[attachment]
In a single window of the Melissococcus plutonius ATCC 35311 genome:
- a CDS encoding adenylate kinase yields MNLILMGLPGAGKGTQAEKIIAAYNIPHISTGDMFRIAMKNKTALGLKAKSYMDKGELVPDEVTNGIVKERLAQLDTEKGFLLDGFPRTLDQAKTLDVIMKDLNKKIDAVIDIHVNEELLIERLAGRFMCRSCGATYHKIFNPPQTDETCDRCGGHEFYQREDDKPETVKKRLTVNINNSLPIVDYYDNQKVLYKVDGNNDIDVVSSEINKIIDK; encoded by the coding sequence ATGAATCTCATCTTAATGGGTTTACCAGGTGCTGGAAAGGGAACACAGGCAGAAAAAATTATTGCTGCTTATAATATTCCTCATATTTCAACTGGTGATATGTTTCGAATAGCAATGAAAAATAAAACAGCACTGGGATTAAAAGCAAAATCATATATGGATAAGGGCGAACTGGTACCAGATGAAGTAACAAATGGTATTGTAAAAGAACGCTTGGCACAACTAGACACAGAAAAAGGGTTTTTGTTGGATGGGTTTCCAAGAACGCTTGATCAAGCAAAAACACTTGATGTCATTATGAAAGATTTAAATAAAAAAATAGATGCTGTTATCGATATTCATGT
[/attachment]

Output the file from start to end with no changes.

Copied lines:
In a single window of the Melissococcus plutonius ATCC 35311 genome:
- a CDS encoding adenylate kinase yields MNLILMGLPGAGKGTQAEKIIAAYNIPHISTGDMFRIAMKNKTALGLKAKSYMDKGELVPDEVTNGIVKERLAQLDTEKGFLLDGFPRTLDQAKTLDVIMKDLNKKIDAVIDIHVNEELLIERLAGRFMCRSCGATYHKIFNPPQTDETCDRCGGHEFYQREDDKPETVKKRLTVNINNSLPIVDYYDNQKVLYKVDGNNDIDVVSSEINKIIDK; encoded by the coding sequence ATGAATCTCATCTTAATGGGTTTACCAGGTGCTGGAAAGGGAACACAGGCAGAAAAAATTATTGCTGCTTATAATATTCCTCATATTTCAACTGGTGATATGTTTCGAATAGCAATGAAAAATAAAACAGCACTGGGATTAAAAGCAAAATCATATATGGATAAGGGCGAACTGGTACCAGATGAAGTAACAAATGGTATTGTAAAAGAACGCTTGGCACAACTAGACACAGAAAAAGGGTTTTTGTTGGATGGGTTTCCAAGAACGCTTGATCAAGCAAAAACACTTGATGTCATTATGAAAGATTTAAATAAAAAAATAGATGCTGTTATCGATATTCATGT